Is the U.S. government contributing to an epidemic that they are trying to cure?

by vjkajoyce on November 7, 2016 - 10:01pm

Is the government contributing to an epidemic that they are trying to cure?

The U.S. government bankrolls a program called SNAP.

The SNAP (Supplemental Nutritional Assistance Program) aka Food Stamps is a  federally  funded program that gives monies to poor people to buy food.

The goal of this program is to combat hunger in low income people. This is an admirable goal but what about its side effects?

Some of the side effects are that there is a propensity for people who receive these SNAP benefits to be obese.

The major yardstick used to measure obesity was BMI (Body Mass Index).This is a statistical yardstick that measures body fat. If your body fat is above a certain index then you are considered obese.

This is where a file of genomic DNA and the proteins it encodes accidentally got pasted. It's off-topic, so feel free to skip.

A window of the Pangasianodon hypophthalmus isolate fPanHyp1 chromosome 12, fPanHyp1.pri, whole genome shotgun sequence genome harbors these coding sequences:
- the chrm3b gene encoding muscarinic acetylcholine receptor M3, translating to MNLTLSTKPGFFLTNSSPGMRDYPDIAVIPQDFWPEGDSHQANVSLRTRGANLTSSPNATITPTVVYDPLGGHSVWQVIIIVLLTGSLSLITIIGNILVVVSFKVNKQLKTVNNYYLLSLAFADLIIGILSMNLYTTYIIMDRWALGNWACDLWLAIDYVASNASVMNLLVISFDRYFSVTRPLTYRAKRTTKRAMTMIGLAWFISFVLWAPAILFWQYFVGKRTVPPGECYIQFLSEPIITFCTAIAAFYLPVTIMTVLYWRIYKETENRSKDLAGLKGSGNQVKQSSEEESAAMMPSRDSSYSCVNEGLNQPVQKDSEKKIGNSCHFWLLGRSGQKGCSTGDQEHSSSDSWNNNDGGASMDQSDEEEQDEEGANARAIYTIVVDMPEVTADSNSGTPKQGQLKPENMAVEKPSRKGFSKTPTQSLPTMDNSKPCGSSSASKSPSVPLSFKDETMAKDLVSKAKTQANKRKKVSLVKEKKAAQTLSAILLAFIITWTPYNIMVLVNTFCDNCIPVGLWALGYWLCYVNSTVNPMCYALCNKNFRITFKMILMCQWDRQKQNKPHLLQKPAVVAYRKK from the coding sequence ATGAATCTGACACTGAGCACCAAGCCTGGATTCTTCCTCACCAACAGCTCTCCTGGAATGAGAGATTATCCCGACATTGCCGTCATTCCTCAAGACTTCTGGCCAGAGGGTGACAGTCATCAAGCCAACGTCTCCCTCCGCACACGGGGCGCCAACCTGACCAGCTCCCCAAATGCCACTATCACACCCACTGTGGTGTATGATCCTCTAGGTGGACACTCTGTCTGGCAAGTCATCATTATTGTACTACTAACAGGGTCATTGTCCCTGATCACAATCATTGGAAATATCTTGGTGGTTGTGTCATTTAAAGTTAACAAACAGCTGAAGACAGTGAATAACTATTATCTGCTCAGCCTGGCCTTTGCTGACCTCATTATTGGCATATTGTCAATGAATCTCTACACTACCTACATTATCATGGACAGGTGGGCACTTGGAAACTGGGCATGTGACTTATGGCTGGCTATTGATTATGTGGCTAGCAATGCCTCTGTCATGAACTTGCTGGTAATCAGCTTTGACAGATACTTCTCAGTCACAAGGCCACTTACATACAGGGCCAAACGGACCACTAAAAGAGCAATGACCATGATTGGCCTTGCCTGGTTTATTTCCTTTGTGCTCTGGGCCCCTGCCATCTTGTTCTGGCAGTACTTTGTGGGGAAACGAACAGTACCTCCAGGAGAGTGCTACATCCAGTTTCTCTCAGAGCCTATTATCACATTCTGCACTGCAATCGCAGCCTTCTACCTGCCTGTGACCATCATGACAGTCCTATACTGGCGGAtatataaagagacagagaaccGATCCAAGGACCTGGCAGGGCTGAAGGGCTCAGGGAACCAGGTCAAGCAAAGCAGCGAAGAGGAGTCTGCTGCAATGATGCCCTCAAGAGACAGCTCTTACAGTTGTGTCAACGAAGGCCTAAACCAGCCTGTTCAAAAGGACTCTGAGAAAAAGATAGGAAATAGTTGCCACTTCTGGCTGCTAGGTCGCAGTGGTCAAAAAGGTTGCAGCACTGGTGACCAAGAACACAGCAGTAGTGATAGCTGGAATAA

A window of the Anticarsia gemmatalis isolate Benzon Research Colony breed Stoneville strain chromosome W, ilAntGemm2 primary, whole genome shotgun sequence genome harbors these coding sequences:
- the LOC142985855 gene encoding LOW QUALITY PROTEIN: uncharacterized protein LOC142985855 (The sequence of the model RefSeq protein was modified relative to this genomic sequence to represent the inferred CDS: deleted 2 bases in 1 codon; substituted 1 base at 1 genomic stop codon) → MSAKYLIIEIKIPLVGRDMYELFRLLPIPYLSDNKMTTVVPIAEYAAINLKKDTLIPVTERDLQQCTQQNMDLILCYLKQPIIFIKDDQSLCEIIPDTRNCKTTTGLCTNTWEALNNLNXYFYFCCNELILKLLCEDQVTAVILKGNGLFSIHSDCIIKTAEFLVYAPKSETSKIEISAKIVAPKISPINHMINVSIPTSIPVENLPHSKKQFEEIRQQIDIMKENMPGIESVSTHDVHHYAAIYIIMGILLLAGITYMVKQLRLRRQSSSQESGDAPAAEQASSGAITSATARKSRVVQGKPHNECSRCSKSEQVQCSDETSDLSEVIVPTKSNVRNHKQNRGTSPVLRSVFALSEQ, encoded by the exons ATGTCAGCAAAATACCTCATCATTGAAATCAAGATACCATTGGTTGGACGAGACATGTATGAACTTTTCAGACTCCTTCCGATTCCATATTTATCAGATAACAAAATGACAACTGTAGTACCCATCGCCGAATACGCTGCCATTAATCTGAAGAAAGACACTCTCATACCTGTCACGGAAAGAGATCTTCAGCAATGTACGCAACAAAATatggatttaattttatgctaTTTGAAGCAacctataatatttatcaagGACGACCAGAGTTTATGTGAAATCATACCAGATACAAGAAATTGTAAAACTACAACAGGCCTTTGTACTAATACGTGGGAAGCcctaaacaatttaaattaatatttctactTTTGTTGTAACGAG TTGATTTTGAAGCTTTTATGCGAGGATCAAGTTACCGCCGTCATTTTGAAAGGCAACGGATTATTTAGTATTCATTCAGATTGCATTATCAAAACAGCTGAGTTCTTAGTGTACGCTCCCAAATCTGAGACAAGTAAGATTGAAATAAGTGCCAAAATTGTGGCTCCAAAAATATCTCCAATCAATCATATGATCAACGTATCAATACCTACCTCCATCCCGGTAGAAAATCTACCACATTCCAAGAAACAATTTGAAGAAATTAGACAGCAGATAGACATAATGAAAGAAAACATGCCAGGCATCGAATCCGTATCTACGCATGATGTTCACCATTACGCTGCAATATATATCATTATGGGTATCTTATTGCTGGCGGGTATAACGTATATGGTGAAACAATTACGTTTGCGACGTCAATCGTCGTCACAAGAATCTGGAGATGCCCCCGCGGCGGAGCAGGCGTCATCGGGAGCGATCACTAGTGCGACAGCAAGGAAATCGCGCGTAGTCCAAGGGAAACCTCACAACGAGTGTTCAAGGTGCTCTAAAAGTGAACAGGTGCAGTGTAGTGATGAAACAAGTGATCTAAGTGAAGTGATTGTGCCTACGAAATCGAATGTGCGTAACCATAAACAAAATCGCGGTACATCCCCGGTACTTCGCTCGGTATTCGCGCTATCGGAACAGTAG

There is an excellent scholarly journal that helps to answer these questions. It is titled:

The Effects of Childhood SNAP Use and Neighborhood Conditions on Adult Body Mass Index the authors are T.P.Vartanian and L.Houser.it was published in 2012 in the research journal Demography.

The authors try to ascertain these perplexing question.

The authors compare BMI and participation in the SNAP program. They touch on BMI and neighborhoods, neighborhood affluence, social disorganization and age.

According to the authors there is a  disproportionate number of individuals who are overweight or obese in the low income population has raised interest in the influence of both the neighborhood and the SNAP program.

The neighborhood is interesting because the authors say that most of these low income people are in “food deserts”.These are areas where there are no supermarkets where food is generally cheaper and more plentiful.

The authors found that these food deserts are exacerbated by poor transportations,little room to play and a preponderance of convenience stores which do not sell a plethora of healthy food.

The authors also state that even a program of having farmers markets in low income neighborhoods which sell unprocessed,fresh food that there was still an issue of obesity.The authors attributed that to habits are hard to break.